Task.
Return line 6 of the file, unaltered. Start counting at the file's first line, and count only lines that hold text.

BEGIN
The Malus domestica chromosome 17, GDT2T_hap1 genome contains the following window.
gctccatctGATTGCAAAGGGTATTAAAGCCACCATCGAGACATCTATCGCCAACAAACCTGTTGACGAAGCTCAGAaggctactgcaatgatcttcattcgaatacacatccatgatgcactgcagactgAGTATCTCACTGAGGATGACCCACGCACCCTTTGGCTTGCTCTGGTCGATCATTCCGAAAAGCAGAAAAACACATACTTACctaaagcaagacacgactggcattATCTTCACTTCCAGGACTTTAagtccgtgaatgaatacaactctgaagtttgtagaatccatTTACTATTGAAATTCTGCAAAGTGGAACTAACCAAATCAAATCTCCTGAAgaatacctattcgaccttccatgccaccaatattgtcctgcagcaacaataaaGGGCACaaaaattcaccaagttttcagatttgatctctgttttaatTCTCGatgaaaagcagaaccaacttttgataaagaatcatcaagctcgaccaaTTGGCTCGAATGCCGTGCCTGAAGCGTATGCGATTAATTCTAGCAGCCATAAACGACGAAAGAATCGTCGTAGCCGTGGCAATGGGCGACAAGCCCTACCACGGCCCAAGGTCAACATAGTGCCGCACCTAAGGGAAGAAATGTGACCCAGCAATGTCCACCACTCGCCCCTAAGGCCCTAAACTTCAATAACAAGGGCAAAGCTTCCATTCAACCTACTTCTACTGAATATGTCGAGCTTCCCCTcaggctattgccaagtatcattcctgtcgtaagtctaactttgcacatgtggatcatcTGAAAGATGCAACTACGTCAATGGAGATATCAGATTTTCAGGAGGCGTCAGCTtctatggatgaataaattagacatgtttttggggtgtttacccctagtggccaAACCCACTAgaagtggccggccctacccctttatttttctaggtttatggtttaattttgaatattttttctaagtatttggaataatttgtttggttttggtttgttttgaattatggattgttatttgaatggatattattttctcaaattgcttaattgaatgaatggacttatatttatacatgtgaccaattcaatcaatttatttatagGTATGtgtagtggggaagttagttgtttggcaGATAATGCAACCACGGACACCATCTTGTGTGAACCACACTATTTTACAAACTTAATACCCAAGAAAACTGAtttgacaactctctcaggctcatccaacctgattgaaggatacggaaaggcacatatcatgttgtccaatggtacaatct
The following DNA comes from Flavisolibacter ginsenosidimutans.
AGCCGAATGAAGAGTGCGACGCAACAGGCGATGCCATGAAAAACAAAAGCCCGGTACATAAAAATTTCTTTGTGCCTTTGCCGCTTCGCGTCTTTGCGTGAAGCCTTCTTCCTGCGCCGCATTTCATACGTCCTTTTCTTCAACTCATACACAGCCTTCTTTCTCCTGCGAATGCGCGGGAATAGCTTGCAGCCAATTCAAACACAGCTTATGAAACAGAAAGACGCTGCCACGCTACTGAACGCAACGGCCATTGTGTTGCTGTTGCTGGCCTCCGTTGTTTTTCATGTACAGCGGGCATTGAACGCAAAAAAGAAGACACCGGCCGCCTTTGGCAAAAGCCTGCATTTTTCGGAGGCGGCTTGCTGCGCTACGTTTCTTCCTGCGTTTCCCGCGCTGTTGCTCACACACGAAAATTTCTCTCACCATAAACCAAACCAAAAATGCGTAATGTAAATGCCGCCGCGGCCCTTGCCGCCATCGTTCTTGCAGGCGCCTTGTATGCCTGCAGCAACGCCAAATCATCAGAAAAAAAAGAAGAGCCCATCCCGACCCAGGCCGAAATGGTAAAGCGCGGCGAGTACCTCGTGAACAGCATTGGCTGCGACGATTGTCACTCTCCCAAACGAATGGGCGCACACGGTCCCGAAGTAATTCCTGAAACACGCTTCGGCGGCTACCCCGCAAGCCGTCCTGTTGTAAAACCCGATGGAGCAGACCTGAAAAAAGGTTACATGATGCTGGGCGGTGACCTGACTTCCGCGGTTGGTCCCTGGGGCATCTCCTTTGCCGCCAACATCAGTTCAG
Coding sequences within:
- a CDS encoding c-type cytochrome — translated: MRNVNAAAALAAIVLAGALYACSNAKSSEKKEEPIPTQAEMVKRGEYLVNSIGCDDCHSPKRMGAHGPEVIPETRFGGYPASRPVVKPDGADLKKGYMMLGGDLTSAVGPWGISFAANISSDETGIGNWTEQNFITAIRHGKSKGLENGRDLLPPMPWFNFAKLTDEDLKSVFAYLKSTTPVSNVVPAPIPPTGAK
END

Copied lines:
- a CDS encoding c-type cytochrome — translated: MRNVNAAAALAAIVLAGALYACSNAKSSEKKEEPIPTQAEMVKRGEYLVNSIGCDDCHSPKRMGAHGPEVIPETRFGGYPASRPVVKPDGADLKKGYMMLGGDLTSAVGPWGISFAANISSDETGIGNWTEQNFITAIRHGKSKGLENGRDLLPPMPWFNFAKLTDEDLKSVFAYLKSTTPVSNVVPAPIPPTGAK